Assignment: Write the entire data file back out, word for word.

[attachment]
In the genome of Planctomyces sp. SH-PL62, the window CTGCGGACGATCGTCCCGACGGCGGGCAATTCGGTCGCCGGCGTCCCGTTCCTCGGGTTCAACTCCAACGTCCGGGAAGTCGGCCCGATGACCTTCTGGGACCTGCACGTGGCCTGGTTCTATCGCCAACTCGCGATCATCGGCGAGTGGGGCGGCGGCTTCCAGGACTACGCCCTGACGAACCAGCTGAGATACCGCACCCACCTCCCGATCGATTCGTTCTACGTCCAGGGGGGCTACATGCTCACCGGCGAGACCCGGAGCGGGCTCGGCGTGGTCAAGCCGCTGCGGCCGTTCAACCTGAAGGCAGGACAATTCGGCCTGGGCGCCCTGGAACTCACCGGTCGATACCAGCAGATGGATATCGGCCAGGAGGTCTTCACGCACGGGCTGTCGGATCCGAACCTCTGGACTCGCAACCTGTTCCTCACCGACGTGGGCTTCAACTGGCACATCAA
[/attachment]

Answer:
In the genome of Planctomyces sp. SH-PL62, the window CTGCGGACGATCGTCCCGACGGCGGGCAATTCGGTCGCCGGCGTCCCGTTCCTCGGGTTCAACTCCAACGTCCGGGAAGTCGGCCCGATGACCTTCTGGGACCTGCACGTGGCCTGGTTCTATCGCCAACTCGCGATCATCGGCGAGTGGGGCGGCGGCTTCCAGGACTACGCCCTGACGAACCAGCTGAGATACCGCACCCACCTCCCGATCGATTCGTTCTACGTCCAGGGGGGCTACATGCTCACCGGCGAGACCCGGAGCGGGCTCGGCGTGGTCAAGCCGCTGCGGCCGTTCAACCTGAAGGCAGGACAATTCGGCCTGGGCGCCCTGGAACTCACCGGTCGATACCAGCAGATGGATATCGGCCAGGAGGTCTTCACGCACGGGCTGTCGGATCCGAACCTCTGGACTCGCAACCTGTTCCTCACCGACGTGGGCTTCAACTGGCACATCAA